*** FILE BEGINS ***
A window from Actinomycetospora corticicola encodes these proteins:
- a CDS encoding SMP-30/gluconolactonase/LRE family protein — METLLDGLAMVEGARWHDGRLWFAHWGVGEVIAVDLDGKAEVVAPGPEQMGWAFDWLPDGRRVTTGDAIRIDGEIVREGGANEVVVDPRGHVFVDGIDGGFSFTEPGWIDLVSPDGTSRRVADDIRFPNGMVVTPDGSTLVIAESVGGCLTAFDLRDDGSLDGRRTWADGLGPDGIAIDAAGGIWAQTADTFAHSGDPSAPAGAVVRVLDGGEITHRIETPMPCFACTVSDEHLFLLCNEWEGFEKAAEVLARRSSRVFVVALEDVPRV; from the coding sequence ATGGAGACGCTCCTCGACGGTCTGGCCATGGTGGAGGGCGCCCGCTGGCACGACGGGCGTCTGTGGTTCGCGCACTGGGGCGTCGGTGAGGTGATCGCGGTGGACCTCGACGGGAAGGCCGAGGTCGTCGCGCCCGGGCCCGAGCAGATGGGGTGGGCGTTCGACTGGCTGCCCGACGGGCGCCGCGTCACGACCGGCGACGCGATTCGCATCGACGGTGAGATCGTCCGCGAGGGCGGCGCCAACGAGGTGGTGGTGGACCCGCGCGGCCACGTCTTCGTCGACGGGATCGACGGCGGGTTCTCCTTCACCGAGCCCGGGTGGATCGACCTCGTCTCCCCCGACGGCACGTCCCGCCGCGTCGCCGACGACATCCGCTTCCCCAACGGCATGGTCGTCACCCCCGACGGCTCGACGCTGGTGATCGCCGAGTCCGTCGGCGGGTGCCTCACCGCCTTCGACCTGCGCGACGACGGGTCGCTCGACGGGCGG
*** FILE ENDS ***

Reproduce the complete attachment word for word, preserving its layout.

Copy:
A window from Actinomycetospora corticicola encodes these proteins:
- a CDS encoding SMP-30/gluconolactonase/LRE family protein — METLLDGLAMVEGARWHDGRLWFAHWGVGEVIAVDLDGKAEVVAPGPEQMGWAFDWLPDGRRVTTGDAIRIDGEIVREGGANEVVVDPRGHVFVDGIDGGFSFTEPGWIDLVSPDGTSRRVADDIRFPNGMVVTPDGSTLVIAESVGGCLTAFDLRDDGSLDGRRTWADGLGPDGIAIDAAGGIWAQTADTFAHSGDPSAPAGAVVRVLDGGEITHRIETPMPCFACTVSDEHLFLLCNEWEGFEKAAEVLARRSSRVFVVALEDVPRV; from the coding sequence ATGGAGACGCTCCTCGACGGTCTGGCCATGGTGGAGGGCGCCCGCTGGCACGACGGGCGTCTGTGGTTCGCGCACTGGGGCGTCGGTGAGGTGATCGCGGTGGACCTCGACGGGAAGGCCGAGGTCGTCGCGCCCGGGCCCGAGCAGATGGGGTGGGCGTTCGACTGGCTGCCCGACGGGCGCCGCGTCACGACCGGCGACGCGATTCGCATCGACGGTGAGATCGTCCGCGAGGGCGGCGCCAACGAGGTGGTGGTGGACCCGCGCGGCCACGTCTTCGTCGACGGGATCGACGGCGGGTTCTCCTTCACCGAGCCCGGGTGGATCGACCTCGTCTCCCCCGACGGCACGTCCCGCCGCGTCGCCGACGACATCCGCTTCCCCAACGGCATGGTCGTCACCCCCGACGGCTCGACGCTGGTGATCGCCGAGTCCGTCGGCGGGTGCCTCACCGCCTTCGACCTGCGCGACGACGGGTCGCTCGACGGGCGG